Regular updates to your website and social media platforms takes discipline. You need commitment to those ministries to post consistent updates. And there is a certain amount of tenacity required to tackle tough website issues. Another space that requires discipline, commitment, and tenacity is the martial arts. This week I take lessons from one of the greatest martial artists that ever lived; Bruce Lee.
In case you did not know, I am a student of the martial arts. From the ages 6 to 21, I studied under the late Grandmaster Jim Martin Sr.. I stopped training when I graduated college and left to start my career in the US Air Force. In recent years I dove back in to karate. I held clinics and taught a few traditional classes. The martial arts has taught me many things over the years. And my movie hero, Bruce Lee, has a multitude of lessons to pass on to us. Today, November 27th would have been Bruce's 75th birthday. In honor of this amazing man, I will show how his philosophies apply to your church's digital platforms.
The Way of No Way
Know that Bruce Lee's contributions goes well beyond movies. He set the groundwork for what we call mixed martial arts. Plus his study of philosophy shines in his writings on combative systems. He popularized the idea that no one system had all the solutions. Every person and every situation was unique. Bruce studied western boxing, wrestling, and even fencing. If a move or concept had value, he incorporated it into his arsenal of attacks and defenses.
Your digital ministries should incorporate what works best and discard what does not. Your target audiences may not use the latest social media platforms. Until they come around, focus on what works best. Conversely, you may notice a strong presence on a platform you are absent from. Adapt to your audience and get meet them where they are. There is no one perfect solution for every church.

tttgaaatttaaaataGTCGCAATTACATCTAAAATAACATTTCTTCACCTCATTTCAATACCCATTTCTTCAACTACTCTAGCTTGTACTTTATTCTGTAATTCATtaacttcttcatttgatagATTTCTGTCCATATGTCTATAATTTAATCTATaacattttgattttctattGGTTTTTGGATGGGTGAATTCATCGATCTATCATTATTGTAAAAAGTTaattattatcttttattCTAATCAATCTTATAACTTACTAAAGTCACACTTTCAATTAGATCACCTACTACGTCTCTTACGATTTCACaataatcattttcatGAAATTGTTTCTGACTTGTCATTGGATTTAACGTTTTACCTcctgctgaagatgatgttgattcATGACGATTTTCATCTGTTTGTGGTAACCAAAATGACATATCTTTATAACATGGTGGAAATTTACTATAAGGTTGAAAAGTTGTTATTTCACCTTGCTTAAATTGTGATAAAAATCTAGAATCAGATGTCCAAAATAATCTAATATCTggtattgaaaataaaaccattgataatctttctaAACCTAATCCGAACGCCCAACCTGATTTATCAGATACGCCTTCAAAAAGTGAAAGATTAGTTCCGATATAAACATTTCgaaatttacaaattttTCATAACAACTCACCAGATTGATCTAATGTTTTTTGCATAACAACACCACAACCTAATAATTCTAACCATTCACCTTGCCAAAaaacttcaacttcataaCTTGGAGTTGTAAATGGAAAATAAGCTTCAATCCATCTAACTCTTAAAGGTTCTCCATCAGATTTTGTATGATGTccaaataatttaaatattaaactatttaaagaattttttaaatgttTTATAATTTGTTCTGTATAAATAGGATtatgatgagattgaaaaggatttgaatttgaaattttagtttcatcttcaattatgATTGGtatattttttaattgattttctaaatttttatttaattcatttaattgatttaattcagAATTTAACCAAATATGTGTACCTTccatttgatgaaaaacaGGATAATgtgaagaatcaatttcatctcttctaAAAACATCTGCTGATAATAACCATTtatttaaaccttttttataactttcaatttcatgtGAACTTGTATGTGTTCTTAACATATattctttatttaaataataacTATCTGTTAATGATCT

Bruce believed that styles were a thing of the past. A system of set of movements was too constricting. Plus blind devotion to that system held you back from other possibilities. Discipline was an admirable attribute, and rigid conformity to rules was not. He felt it limited your potential and led to shortcomings. Be open to what would help you win a fight.
Jesus was another man bucked systems and rules. His challenges to the Jewish pharisees was one of many reasons they feared him. We often require a fresh approach to faith. We also cannot follow overly strict rules on how we use of technology. I am not advocating we sin. But go against the grain. Find gaps in systems, and fill them with a solution. Some social media platforms have a reputation for how they are used. Find ways to redeem them and shine light into the darkness.
Be Water my Friend
In a famous interview, Bruce outlines how water conforms to whatever you put it in. Then he contrasts how it can be flowing and soft, or crashing and hard. A martial artist in a combative situation should be flowing like water. You expand and contract when necessary. You retreat from an attack. Then you strike with precision and force when the opportunity arises. You are always open to adaptation.
Technology moves at a blinding speed. Adoption rates can climb at alarming rates. Yet we do not always know what will be the next big thing. We must be open to change, adapting to situations as they occur. This is true of social media platforms as well as website technologies. Even consider the coming change that wearable technology has for us. Regardless, be ready for change. Retreat from known threats, and engage where your impact can be felt.
I get inspiration from a multitude of spaces; hunting, skateboarding, and cartoons. I like to find connections so you will see them as well. There may be a hobby you can find motivation in. It is not a replacement for scripture. Nor is it an excuse to sin. It is an invitation to find examples of creation that can point us toward the creator. So take a few lessons from Bruce Lee that don't involve kicking and punching. Adapt your digital ministries to a new way of thinking and move the Gospel message forward.